leaving school

Students at the Denton ISD Braswell High School filter out of the building at the end of the first day of school in 2016.

Enrollment is up for Denton ISD — a fact confirmed during a presentation this past week and likely a surprise for no one familiar with the fast-growing district.

The Aug. 27 presentation, which analyzed enrollment data from the first 10 days of the school year, was led by Angela Ricks, director of student and campus support services.

According to her presentation, 30,617 students were enrolled as of the 10th day of classes. That’s up from 30,019 at the same point in the previous school year.

But while the upward enrollment trend has continued for years, enrollment and attendance data are fickle and heavily dependent upon when the measurement is taken.

For example, 1,422 students had enrolled this year since the first day of school. The total enrollment, separate and distinct from attendance counts, will invariably shift until the school year ends this coming summer.

Along with an increase in students comes the nearly inevitable increase in the number of students from economically disadvantaged homes. Simply put, that means more students are enrolled in the national free and reduced-price meal program.

Despite the increase in students enrolled in the program, the rate of enrollment is less than a 1.5% increase at the same point over the previous year. Several factors help to determine whether students are eligible for the program, which is paid for by the federal government.

According to data assembled by the Texas Education Agency, the statewide number of students enrolled in the program has increased since at least the 2014-15 school year. Despite that, the rate of enrollment in the program throughout Texas hovered between 58.7% and 58.9% until a jump to 60.6% in the previous school year.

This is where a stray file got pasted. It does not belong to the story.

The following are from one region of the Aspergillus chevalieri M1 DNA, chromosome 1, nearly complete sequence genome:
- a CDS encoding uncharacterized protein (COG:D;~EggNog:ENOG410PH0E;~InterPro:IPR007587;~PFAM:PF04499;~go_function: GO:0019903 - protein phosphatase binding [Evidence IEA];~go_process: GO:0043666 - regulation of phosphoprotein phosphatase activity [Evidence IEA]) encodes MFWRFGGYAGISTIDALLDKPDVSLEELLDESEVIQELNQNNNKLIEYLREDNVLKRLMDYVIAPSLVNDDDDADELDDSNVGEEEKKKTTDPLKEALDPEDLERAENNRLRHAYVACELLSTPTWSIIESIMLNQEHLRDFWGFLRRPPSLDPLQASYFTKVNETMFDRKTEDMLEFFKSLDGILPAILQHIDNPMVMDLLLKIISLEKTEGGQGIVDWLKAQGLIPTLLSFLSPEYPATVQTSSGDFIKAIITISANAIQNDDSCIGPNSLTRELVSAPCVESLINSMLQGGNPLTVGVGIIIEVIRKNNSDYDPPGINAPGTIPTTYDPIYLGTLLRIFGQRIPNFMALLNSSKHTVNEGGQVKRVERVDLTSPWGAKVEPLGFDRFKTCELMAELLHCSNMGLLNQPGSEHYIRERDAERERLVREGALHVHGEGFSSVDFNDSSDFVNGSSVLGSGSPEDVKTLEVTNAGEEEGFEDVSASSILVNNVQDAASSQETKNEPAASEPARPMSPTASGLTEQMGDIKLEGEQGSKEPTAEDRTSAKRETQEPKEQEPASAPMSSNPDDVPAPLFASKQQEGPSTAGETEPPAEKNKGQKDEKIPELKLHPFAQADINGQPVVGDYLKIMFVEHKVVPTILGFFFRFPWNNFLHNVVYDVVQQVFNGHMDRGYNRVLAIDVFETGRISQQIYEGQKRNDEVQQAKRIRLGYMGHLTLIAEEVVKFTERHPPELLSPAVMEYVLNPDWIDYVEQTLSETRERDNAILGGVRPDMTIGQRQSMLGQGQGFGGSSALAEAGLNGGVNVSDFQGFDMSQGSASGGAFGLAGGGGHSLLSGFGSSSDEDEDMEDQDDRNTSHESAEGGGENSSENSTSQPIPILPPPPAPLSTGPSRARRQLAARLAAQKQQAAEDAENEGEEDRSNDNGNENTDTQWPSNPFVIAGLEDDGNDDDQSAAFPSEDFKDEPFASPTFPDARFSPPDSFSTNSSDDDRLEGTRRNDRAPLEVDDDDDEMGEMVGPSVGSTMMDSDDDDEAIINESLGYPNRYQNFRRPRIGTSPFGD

Statewide data is not yet available for the current school year.

Despite the consistent increases in most other categories, one area has been steadily creeping downward: the number of white students enrolled in public schools.

That number has decreased each year while many other metrics have climbed. The 10-day report from DISD shows the same slight downward trend since at least 2014.

On a national scale, a report published earlier by the Centers for Disease Control and Prevention showed that the birthrate for non-Hispanic white women was the lowest compared with other races.

While the exact cause for the decline as it relates to public education is not clear, research from the Brookings Institution in 2018 noted a decline in the population of people who are non-Hispanic white. William H. Frey, the article’s author, partially attributed the decline to an aging white population.

“The good news for the nation is that white aging and potential future declines will be countered by gains in racial minorities,” Frey wrote.

MARSHALL REID can be reached at 940-566-6862 and via Twitter at @MarshallKReid.

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